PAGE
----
Nigeria: 86 dead in reprisal attack by Muslim herders on Christian farmers
The long-running battle for land and resources is threatening to become the worst security risk in Nigeria
Nigeria’s President Muhammadu Buhari on Sunday called for calm after 86 people were killed in an attack by suspected nomadic herders against farming communities in the restive centre of the country.
The grim discovery in the Barikin Ladi area of Plateau state came after days of violence apparently sparked by an attack by mainly Christian ethnic Berom farmers on Muslim Fulani herders on Thursday.
State police commissioner Undie Adie said a search of Berom villages in the area following clashes on Saturday found “86 persons altogether were killed”.
Adie told reporters six people were also injured and 50 houses were razed. Bodies of those who died have been released to their families, he added.
The deaths are the latest in a long-running battle for land and resources that is putting President Muhammadu Buhari under pressure as elections approach next year.
The violence fuelled by ethnic, religious and political allegiances has killed thousands over several decades.
Analysts believe it could become Nigeria’s biggest security concern, eclipsing Boko Haram’s Islamist insurgency that has left at least 20,000 dead since 2009.
Buhari’s office said he “appeals for calm and assures that no efforts will be spared” to bring those responsible to justice and prevent further attacks.
“The grievous loss of lives and property arising from the killings in Plateau today is painful and regrettable,” he added.
The Plateau state government said it had imposed restrictions on movements in the Riyom, Barikin Ladi and Jos South areas “to avert a breakdown of law and order”.
“The curfew takes effect immediately … and movement is restricted from 6pm to 6am, except (for) those on essential duties,” spokesman Rufus Bature said.
On Sunday, ethnic Berom youths set up barricades on the Jos-Abuja highway and attacked motorists who looked “Fulani and Muslim”, according to those who escaped the violence.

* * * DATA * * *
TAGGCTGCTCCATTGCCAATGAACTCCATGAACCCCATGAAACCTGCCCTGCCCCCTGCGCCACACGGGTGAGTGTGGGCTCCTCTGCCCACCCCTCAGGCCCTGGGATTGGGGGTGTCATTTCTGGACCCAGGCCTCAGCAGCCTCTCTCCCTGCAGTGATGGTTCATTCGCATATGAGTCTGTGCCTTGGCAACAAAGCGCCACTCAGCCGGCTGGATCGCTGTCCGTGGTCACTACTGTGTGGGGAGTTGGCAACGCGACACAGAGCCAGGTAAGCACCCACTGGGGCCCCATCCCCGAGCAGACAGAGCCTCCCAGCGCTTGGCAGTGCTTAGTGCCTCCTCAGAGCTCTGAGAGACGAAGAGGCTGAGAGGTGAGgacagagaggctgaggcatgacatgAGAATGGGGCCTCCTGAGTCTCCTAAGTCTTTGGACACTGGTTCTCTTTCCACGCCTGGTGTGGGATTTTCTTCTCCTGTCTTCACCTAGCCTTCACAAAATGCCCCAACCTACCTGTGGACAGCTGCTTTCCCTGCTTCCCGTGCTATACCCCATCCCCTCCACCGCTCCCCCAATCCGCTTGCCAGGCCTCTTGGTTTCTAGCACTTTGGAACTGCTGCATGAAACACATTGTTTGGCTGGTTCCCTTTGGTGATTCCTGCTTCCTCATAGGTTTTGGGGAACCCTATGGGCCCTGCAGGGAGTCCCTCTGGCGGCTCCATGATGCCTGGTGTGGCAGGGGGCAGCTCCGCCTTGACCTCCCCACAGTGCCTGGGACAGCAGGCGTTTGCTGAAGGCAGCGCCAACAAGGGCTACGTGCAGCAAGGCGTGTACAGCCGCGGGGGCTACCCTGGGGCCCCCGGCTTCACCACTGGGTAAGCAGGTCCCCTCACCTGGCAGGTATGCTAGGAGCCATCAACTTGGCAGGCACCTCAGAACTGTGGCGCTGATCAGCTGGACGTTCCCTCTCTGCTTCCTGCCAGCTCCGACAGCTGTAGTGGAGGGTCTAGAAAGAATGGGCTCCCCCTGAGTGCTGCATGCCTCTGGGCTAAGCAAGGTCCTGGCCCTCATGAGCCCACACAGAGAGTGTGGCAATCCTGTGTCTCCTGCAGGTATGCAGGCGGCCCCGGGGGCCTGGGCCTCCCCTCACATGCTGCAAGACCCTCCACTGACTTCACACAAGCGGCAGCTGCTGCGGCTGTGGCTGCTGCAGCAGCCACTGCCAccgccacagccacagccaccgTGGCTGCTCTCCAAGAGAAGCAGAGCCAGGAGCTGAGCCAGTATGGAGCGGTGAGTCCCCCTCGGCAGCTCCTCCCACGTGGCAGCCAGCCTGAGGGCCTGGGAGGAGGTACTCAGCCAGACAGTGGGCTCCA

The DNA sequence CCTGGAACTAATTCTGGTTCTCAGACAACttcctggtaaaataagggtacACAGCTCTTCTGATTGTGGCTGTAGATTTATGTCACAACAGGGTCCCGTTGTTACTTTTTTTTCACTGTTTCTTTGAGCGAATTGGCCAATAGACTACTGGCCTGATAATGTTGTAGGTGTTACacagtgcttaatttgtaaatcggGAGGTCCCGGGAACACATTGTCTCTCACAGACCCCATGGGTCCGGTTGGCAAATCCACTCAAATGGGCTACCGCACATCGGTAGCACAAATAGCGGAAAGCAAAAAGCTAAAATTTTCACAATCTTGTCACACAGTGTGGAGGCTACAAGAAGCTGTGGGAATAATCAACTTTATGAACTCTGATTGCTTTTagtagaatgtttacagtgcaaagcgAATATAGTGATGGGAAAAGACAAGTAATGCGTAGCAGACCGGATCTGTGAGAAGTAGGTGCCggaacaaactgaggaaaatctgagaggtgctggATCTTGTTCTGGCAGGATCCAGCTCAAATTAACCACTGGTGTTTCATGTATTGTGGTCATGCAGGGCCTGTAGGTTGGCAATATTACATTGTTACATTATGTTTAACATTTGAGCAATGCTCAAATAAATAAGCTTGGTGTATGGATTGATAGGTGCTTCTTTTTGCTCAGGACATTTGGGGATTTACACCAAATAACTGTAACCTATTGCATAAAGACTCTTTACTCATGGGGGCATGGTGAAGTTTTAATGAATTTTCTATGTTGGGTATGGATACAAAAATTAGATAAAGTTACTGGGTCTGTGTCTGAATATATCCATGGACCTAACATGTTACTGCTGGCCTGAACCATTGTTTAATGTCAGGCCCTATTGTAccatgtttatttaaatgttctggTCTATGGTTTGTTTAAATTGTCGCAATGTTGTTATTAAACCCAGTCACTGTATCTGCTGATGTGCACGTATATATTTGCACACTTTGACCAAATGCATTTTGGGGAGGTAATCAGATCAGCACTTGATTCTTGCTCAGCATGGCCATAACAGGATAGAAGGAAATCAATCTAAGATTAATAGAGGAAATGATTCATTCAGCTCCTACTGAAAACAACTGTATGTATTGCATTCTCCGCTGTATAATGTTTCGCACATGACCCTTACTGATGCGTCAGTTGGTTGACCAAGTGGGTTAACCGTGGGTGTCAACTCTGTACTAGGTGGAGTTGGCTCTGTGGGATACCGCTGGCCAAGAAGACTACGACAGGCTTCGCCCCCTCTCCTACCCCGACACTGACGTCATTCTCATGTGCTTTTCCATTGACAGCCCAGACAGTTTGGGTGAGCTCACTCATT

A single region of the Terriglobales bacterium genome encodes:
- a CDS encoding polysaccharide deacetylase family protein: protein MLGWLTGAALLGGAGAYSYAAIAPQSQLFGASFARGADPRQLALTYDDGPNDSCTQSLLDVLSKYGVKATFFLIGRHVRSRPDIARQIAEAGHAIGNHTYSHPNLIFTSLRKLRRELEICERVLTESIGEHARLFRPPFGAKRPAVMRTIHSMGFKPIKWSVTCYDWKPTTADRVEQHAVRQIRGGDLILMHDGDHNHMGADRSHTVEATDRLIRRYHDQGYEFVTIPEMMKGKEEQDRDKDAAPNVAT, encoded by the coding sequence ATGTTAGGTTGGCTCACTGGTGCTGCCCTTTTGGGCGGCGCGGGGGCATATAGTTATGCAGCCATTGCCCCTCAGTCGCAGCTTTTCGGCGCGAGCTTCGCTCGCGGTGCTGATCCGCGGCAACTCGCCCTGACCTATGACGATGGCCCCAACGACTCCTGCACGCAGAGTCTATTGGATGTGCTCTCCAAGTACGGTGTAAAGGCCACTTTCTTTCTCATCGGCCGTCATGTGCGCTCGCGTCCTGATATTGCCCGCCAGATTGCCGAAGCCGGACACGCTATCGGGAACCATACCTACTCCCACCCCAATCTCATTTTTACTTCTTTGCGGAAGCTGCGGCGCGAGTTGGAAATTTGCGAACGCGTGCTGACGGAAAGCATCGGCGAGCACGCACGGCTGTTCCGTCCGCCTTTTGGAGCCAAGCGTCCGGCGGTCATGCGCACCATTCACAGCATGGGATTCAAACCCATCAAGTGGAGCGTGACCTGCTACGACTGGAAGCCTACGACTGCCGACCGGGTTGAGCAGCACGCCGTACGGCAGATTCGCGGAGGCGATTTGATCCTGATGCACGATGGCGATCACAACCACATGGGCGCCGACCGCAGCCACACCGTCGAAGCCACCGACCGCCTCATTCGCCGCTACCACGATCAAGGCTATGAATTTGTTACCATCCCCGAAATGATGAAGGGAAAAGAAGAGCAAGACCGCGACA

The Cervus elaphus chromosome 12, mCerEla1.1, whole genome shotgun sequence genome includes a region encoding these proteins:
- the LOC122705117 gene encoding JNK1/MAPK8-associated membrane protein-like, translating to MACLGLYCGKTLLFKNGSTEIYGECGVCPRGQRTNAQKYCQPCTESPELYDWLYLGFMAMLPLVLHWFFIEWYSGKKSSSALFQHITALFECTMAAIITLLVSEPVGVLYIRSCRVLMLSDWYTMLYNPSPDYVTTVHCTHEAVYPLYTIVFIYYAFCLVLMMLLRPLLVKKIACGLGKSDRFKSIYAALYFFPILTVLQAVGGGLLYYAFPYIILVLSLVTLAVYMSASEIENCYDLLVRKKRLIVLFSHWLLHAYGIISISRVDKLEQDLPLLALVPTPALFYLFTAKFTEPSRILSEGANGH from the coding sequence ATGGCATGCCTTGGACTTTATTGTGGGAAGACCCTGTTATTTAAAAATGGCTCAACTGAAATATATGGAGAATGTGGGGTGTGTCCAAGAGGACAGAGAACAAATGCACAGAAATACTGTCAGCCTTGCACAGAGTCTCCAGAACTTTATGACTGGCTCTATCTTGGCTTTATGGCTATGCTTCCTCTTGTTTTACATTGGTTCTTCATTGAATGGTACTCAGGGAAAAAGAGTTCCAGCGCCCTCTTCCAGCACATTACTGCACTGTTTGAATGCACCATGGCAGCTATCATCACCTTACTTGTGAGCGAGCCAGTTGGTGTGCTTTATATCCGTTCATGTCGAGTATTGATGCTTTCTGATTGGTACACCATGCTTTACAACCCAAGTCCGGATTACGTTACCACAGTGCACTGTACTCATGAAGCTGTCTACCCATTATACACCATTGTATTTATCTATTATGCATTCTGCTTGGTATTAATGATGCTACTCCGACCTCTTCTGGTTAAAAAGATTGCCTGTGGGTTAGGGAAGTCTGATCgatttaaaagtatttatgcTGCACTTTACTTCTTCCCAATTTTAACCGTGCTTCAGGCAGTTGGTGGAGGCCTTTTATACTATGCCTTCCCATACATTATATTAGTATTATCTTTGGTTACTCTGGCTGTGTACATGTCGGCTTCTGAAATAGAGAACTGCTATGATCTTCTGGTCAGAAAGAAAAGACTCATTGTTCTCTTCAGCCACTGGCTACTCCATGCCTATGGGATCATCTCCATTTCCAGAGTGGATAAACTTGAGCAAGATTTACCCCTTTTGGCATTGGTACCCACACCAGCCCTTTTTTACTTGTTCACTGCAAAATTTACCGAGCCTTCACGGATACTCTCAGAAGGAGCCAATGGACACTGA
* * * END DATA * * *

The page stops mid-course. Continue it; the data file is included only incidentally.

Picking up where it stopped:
Plateau state police spokesman Tyopev Terna and Major Adam Umar, from the military task force in the state capital, Jos, confirmed the blockade and vandalism to several cars.
There were no official reports of deaths but Baba Bala, who escaped the violence on the road, said at least six people were killed.
“I escaped with a smashed windscreen and dents on my car. I saw six dead bodies and several damaged cars,” he added.
Plateau state governor Simon Lalong promised that “operational plans are currently being put in place to secure the affected communities and fish out perpetrators of these crimes.
“While we pray for God’s guidance through this difficult time, we will do everything humanly possible to secure our state immediately.”
But the violence in Plateau followed a pattern that has become familiar in the state and elsewhere and which the authorities appear unable to stop.
On Thursday, Berom farmers attacked five ethnic Fulani herders travelling with their cattle in a truck at Heipang, in Barikin Ladi.
On Friday, two Berom children were killed in Arangai and Mangu Halle villages in what appeared to be reprisal attacks.
Police spokesman Terna said there were more reprisals on Berom villages in the Gashish area of Barikin Ladi which were “believed to have been carried out by Fulani herdsmen”.
“This led to today’s violence,” he added.
Lawmakers earlier this month demanded that Buhari address worsening security across the country, accusing police of failing to prevent the violence.
On Sunday, Senate leader Bukola Saraki said the killings gave the impression that Nigeria was “not safe”.
It was “important for Nigerians to start having the assurances that the government is decisively responding to the current threat to lives and property”, he said.